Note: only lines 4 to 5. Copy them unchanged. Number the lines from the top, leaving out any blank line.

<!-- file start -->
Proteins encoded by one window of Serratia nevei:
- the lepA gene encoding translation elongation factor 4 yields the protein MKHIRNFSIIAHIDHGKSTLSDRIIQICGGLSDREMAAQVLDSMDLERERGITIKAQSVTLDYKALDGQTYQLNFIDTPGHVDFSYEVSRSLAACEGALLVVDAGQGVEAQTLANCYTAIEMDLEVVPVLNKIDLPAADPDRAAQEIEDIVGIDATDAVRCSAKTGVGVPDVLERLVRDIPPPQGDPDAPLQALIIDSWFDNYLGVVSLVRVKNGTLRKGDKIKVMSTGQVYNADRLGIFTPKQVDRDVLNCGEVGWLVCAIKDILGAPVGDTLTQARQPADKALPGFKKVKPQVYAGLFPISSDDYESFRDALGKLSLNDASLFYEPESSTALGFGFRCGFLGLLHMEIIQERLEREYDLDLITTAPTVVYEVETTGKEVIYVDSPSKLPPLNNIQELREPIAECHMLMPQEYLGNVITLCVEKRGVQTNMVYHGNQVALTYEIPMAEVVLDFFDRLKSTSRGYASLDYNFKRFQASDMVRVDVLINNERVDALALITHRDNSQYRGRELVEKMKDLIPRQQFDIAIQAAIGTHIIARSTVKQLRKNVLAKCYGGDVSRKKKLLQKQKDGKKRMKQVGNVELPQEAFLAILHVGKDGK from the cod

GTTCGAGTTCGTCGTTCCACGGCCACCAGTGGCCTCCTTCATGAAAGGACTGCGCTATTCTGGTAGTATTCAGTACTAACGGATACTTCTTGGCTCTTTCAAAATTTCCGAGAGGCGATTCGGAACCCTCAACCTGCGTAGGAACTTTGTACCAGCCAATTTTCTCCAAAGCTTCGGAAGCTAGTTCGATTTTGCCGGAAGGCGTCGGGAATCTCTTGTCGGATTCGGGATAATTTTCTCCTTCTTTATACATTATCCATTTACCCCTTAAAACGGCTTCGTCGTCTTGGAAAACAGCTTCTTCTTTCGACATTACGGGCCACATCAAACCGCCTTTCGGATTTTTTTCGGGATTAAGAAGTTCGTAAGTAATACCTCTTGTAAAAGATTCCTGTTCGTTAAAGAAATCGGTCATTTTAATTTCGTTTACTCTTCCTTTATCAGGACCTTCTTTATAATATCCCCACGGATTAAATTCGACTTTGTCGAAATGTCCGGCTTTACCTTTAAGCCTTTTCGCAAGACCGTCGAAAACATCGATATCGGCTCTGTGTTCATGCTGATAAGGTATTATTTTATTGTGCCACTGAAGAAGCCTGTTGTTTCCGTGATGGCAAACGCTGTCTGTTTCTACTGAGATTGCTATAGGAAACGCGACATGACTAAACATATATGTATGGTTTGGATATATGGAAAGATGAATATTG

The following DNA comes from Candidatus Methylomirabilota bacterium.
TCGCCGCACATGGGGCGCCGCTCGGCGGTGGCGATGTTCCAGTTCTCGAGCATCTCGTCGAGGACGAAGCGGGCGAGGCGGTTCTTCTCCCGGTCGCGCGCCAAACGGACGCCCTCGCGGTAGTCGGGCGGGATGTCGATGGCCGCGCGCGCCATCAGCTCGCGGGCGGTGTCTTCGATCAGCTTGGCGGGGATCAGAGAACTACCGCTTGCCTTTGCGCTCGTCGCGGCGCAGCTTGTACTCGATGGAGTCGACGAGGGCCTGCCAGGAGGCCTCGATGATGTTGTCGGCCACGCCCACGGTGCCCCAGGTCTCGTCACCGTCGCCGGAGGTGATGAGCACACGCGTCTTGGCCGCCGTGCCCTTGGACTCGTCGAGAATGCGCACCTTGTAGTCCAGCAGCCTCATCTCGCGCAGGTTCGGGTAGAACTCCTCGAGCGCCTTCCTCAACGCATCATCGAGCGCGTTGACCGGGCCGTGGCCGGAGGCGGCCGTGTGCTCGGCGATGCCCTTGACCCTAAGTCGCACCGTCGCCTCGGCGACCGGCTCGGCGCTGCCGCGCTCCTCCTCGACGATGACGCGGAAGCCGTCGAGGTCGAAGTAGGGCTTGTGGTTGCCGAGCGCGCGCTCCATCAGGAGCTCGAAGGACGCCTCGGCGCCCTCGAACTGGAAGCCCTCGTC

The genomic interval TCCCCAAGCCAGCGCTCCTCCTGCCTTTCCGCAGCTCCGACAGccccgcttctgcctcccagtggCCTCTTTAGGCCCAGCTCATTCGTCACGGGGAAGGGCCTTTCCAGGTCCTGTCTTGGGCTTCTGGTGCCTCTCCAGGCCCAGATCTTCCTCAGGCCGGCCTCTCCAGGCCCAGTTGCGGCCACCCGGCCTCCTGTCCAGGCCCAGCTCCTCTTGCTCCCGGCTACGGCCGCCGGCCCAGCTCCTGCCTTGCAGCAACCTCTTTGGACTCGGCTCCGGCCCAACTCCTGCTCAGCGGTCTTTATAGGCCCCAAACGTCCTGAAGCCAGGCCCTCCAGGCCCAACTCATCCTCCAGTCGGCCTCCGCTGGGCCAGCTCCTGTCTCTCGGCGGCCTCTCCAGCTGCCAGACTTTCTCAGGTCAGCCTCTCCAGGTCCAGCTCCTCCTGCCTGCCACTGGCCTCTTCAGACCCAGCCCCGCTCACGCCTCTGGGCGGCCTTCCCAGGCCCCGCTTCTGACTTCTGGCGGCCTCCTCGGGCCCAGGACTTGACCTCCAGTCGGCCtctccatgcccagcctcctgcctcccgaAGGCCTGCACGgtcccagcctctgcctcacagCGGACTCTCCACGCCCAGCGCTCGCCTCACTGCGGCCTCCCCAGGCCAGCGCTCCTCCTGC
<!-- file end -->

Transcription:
The following DNA comes from Candidatus Methylomirabilota bacterium.
TCGCCGCACATGGGGCGCCGCTCGGCGGTGGCGATGTTCCAGTTCTCGAGCATCTCGTCGAGGACGAAGCGGGCGAGGCGGTTCTTCTCCCGGTCGCGCGCCAAACGGACGCCCTCGCGGTAGTCGGGCGGGATGTCGATGGCCGCGCGCGCCATCAGCTCGCGGGCGGTGTCTTCGATCAGCTTGGCGGGGATCAGAGAACTACCGCTTGCCTTTGCGCTCGTCGCGGCGCAGCTTGTACTCGATGGAGTCGACGAGGGCCTGCCAGGAGGCCTCGATGATGTTGTCGGCCACGCCCACGGTGCCCCAGGTCTCGTCACCGTCGCCGGAGGTGATGAGCACACGCGTCTTGGCCGCCGTGCCCTTGGACTCGTCGAGAATGCGCACCTTGTAGTCCAGCAGCCTCATCTCGCGCAGGTTCGGGTAGAACTCCTCGAGCGCCTTCCTCAACGCATCATCGAGCGCGTTGACCGGGCCGTGGCCGGAGGCGGCCGTGTGCTCGGCGATGCCCTTGACCCTAAGTCGCACCGTCGCCTCGGCGACCGGCTCGGCGCTGCCGCGCTCCTCCTCGACGATGACGCGGAAGCCGTCGAGGTCGAAGTAGGGCTTGTGGTTGCCGAGCGCGCGCTCCATCAGGAGCTCGAAGGACGCCTCGGCGCCCTCGAACTGGAAGCCCTCGTC